I own every single DOAWK book (truth: my husband buys me the latest one for Christmas every year). And, yeah, they’re not ALL totally amazing, but they’re fun to read and book 3 (The Last Straw) has one of the funniest scenes I’ve ever seen in an MG book. (Spoiler alert: it’s all about how Shel Silverstein looks more like a pirate than a children’s author. It’s hilariously funny. I laughed out loud when I first read the book.)

Which brings us to now.

Safe to say, I was excited to discover Rowley’s diary in the Scholastic book order.

Excited, but a bit nervous.

See, Rowley has had his moments in the series, but mostly he’s sort of the Rod/Todd Flanders to Greg’s geeky Bart. Rowley hasn’t ever shown a great deal of personality (beyond being a major goody-goody) – and definitely not enough to make up an entire book.

So, in my mind, Jeff Kinney had two choices:

  1. To give Rowley a personality.
  2. To run with the fact that Rowley doesn’t have much of a personality, but to put him into situations that are funny/interesting, and test his goody-goody nature.

Apparently there was a third choice:

3. Create a book that ignores 13 prior books and ventures into totally new territory.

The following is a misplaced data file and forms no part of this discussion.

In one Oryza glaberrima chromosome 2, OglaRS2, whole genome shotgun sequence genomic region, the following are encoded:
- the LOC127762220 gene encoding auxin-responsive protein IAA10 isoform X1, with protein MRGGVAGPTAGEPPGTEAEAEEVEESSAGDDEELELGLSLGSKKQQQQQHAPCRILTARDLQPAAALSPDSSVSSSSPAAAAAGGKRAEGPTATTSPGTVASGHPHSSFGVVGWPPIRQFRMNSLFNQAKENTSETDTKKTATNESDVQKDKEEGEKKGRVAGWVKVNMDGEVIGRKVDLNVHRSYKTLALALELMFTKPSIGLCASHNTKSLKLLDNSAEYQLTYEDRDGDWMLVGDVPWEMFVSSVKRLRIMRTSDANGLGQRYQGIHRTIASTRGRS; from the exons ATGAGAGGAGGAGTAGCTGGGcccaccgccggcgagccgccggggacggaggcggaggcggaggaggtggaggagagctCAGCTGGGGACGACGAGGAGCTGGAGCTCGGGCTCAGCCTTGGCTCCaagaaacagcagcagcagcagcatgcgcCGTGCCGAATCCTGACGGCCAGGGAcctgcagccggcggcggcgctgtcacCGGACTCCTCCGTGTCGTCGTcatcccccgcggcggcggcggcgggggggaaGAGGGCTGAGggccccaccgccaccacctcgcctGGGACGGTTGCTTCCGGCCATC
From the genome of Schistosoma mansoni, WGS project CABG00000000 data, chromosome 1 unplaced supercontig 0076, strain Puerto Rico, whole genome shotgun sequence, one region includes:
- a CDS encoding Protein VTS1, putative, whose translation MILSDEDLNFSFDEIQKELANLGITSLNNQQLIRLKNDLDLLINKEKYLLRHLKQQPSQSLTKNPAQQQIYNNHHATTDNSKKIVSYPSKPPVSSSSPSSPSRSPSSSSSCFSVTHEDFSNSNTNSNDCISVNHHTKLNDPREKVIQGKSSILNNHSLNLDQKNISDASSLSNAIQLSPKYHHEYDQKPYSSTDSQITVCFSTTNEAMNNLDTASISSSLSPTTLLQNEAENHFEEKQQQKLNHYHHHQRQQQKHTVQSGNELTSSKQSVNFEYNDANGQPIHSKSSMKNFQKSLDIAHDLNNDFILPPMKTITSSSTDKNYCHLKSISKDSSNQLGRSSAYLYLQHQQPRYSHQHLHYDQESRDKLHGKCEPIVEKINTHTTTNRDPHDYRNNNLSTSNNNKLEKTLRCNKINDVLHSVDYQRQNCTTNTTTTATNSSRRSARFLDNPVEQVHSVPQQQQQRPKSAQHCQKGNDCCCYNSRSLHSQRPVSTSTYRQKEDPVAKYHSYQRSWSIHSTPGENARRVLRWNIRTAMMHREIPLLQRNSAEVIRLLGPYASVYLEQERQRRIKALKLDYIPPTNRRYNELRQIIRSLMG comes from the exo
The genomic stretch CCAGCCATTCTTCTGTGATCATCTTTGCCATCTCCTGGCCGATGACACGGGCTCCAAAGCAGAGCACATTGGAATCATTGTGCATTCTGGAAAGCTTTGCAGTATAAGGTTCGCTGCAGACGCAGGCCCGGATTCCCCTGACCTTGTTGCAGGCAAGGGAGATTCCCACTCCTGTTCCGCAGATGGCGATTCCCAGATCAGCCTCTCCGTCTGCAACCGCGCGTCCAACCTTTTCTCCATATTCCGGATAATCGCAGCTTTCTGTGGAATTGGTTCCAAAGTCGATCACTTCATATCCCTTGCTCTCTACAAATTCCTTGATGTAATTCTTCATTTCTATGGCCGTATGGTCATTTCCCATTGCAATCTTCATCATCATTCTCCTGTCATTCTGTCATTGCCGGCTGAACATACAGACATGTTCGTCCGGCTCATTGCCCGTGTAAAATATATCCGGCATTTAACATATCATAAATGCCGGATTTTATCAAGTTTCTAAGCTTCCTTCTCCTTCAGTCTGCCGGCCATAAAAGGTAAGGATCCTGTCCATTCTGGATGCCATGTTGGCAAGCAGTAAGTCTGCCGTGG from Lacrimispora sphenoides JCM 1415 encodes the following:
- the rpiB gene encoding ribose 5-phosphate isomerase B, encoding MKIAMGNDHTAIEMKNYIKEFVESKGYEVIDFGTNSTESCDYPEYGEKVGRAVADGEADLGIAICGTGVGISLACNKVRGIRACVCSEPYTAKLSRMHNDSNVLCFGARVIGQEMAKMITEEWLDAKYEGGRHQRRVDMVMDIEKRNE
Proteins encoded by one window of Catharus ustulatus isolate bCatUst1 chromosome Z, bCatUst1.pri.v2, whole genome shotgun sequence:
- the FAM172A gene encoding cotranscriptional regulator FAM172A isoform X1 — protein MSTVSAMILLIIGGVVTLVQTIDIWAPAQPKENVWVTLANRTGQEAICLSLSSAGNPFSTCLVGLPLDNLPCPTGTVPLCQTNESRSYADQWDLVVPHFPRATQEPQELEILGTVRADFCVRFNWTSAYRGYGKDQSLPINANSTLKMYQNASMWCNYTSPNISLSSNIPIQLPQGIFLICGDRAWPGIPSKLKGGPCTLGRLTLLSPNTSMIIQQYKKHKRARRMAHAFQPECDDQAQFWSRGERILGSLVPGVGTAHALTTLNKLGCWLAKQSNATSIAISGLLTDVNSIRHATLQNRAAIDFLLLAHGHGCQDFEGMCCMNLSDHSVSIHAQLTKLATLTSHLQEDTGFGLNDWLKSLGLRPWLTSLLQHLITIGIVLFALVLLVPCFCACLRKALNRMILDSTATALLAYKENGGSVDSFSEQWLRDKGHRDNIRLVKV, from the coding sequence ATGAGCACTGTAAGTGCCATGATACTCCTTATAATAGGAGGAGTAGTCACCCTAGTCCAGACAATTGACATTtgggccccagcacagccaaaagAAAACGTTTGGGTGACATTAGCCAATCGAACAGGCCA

The book starts with Rowley introducing Greg almost immediately. He tells the reader that although Greg is his friend, his parents don’t like Greg (I feel you, Jeffersons). It’s very clear why. On page 7, Greg ‘whaps’ Rowley upside the head with his own diary.

Wait, what?

This is just the start of Greg’s immense jackassery. Here, in no particular order of jerkiness, are some of the things Greg did in this book:

  1. Egged Mr. Jefferson’s car.
  2. Made Rowley write his (Greg’s) biography, instead of a book about himself (Rowley).
  3. Stole Rowley’s bike.
  4. Made Rowley the butt of his jokes.
  5. Ditched Rowley in the woods at night and went home to watch TV.
  6. Tricked Rowley into thinking a burglar had broken into his house, then got mad when Rowley freaked out and fought back (with a tennis racket).
  7. Chased Rowley with a slug.